Feature

Smartphone app uses fingernail photos to detect anemia

Photo of Wilbur Lam
Wilbur A. Lam

Researchers at Emory University and Georgia Institute of Technology have developed a smartphone app designed to detect anemia.

The novel app uses pictures of a person’s fingernails to estimate their hemoglobin levels.

“All other ‘point-of-care’ anemia detection tools require invasive blood sampling or external equipment, and represent trade-offs between invasiveness, cost and accuracy,” Wilbur A. Lam, MD, PhD, associate professor in the department of pediatrics and biomedical engineering at Emory University and Georgia Institute of Technology, said in a press release.

In a cohort of 265 patients with various anemia etiologies, the app effectively measured hemoglobin levels without requiring a clinic visit or bulky external equipment.

Anemia app 
Figure 1. The novel app uses pictures of a person’s fingernails to estimate their hemoglobin levels.
Source: Emory University; Mannino et al, Nature Communications, 2018.

HemOnc Today spoke with Lam about how the idea for the app came about and what still needs to be improved before the technology becomes more widely available.

Question: How did the idea for this app come about?

Answer: As a pediatric hematologist and biomedical engineer, I run a lab that is focused on developing new ways to study, diagnose and treat hematologic diseases, of which anemia is one of our areas of research focus. This project specifically came about when one of my graduate students came to me about a PhD project that he wanted to conduct. He has a couple of interesting aspects to his background. He is a great computer coder. Also, he has beta-thalassemia major, is chronically anemic and requires transfusions every month. When he approached me about this, I immediately thought he would be perfect for this project and the perfect test subject. I suggested that he take pictures of his body parts right before and right after he receives a transfusion, and to do this for several months, then develop code to see if he could determine the association between hemoglobin levels and certain aspects of the photos. Lo and behold, after a few cycles, he showed me that there is a very tight correlation between the metadata of the smartphone photos — especially of the fingernails — and hemoglobin levels.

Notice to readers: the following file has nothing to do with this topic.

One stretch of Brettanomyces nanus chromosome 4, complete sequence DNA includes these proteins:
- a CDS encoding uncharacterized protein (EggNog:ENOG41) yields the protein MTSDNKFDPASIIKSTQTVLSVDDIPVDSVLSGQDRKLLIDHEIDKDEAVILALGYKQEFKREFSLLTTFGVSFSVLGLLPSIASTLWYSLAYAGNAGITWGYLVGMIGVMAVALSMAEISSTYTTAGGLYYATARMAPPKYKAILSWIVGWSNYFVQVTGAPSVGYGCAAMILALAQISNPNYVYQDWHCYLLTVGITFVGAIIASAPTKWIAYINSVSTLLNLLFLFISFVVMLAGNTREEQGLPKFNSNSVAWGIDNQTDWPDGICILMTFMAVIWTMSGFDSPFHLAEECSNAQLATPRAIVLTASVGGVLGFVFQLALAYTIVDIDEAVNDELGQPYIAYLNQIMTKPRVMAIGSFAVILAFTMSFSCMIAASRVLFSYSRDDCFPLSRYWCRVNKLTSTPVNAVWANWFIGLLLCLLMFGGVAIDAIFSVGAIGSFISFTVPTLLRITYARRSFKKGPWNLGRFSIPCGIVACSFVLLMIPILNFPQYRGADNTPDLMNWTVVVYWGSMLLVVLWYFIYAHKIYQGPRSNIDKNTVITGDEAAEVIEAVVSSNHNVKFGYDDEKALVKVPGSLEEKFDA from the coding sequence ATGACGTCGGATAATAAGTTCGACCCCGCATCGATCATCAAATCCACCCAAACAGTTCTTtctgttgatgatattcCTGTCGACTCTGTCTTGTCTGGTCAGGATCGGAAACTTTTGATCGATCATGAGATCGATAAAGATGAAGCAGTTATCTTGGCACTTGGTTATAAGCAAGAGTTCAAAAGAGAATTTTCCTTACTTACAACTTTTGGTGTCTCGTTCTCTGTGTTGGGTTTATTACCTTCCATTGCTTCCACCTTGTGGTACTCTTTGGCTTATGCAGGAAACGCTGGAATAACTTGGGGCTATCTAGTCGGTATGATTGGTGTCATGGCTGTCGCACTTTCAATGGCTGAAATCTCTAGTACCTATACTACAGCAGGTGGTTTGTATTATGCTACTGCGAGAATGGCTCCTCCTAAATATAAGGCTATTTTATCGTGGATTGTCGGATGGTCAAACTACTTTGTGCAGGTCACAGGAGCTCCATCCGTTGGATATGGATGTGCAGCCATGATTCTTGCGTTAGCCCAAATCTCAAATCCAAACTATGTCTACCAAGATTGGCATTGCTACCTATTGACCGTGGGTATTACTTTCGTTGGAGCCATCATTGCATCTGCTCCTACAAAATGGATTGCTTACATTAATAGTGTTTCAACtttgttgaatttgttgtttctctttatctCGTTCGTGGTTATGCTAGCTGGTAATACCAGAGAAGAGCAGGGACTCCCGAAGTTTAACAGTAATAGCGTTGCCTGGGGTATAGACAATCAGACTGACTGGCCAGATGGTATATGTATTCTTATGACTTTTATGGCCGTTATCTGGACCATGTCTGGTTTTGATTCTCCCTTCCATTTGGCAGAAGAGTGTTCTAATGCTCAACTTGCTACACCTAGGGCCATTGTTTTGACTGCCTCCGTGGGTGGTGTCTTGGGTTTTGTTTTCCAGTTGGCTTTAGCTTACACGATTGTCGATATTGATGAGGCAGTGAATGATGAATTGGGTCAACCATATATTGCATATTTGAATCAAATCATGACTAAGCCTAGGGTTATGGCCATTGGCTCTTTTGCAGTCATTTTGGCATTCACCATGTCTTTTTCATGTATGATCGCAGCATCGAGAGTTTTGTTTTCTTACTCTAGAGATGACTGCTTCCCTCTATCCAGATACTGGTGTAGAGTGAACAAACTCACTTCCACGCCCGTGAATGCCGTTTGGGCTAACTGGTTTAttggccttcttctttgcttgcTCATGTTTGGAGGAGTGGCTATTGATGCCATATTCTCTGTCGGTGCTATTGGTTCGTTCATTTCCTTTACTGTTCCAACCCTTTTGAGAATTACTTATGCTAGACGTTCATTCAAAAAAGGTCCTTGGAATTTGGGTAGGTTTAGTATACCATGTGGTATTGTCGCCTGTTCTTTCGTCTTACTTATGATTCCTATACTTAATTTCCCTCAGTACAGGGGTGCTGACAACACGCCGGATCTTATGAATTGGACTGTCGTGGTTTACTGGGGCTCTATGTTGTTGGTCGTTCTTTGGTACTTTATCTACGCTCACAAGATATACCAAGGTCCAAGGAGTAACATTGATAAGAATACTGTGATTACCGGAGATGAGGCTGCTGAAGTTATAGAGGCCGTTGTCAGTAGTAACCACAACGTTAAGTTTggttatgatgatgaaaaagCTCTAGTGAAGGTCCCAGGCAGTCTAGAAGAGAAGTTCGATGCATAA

Q: What efficacy have you observed so far?

A: As of now, the app is good enough to differentiate normal from mildly anemic to moderately anemic to severely anemic. This means if someone uploads a photo of their fingernail, the app would be able to ask the individual if they are OK, if they need to call their physician soon, or if they need to call 911. I should note, however, that we are constantly adding more patient photos and their hemoglobin levels. With every new patient entered into our database, the smartphone app gets ‘smarter’ — its accuracy increases. This app also can be personalized to specific individuals, such as those who are chronically anemic. We do this by inputting photos of the fingernails and blood hemoglobin levels once or twice. The app then recognizes the individual and modifies or caters the algorithm to that one person.

Q: What still needs to be confirmed/improved before the app becomes more widely used ?

A: We are looking at ways to make it more user-friendly. This will take us several more months, but we should be able to make this app available by the end of spring or early summer.

Q: How might this app change clinical practice ?

A: One could envision that for screening, this could be a real game-changer, even in developed countries, because everyone is at risk for anemia at some point in their lives. On the other end of the spectrum, patients who are chronically anemic can monitor their disease, and this could be a way to decrease the number of emergency room visits and hospitalizations and even tailor therapies so that patients can better define when they need a transfusion or need to see a physician. Finally, global health is a major factor, as this app could be used in low-resource settings. While those areas may suffer from a lack of medical infrastructure, the cellphone infrastructure is actually an emerging market and often better than that found in developed nations.

Q: What is the overall potential of smartphone technology for the detection and diagnosis of hematologic conditions?

A: We are hoping that this is the first case of a smartphone app being able to address a hematologic issue completely noninvasively. This app can likely be used to monitor bilirubin levels, which are elevated in hematologic conditions that cause hemolysis and jaundice or in liver disease. We may be able to develop a smartphone-enabled, noninvasive metric of the blood test to detect this. This is another example for how this technology can help. – by Jennifer Southall

Reference:

Mannino RG, et al. Nat Commun. 2018;doi:10.1038/s41467-018-07262-2.

For more information:

Wilbur A. Lam, MD, PhD , can be reached at Emory University, 201 Dowman Drive, Atlanta, GA 30322; email: wilbur.lam@emory.edu.

Disclosure: Lam has a financial stake in this technology, for which a patent is currently pending.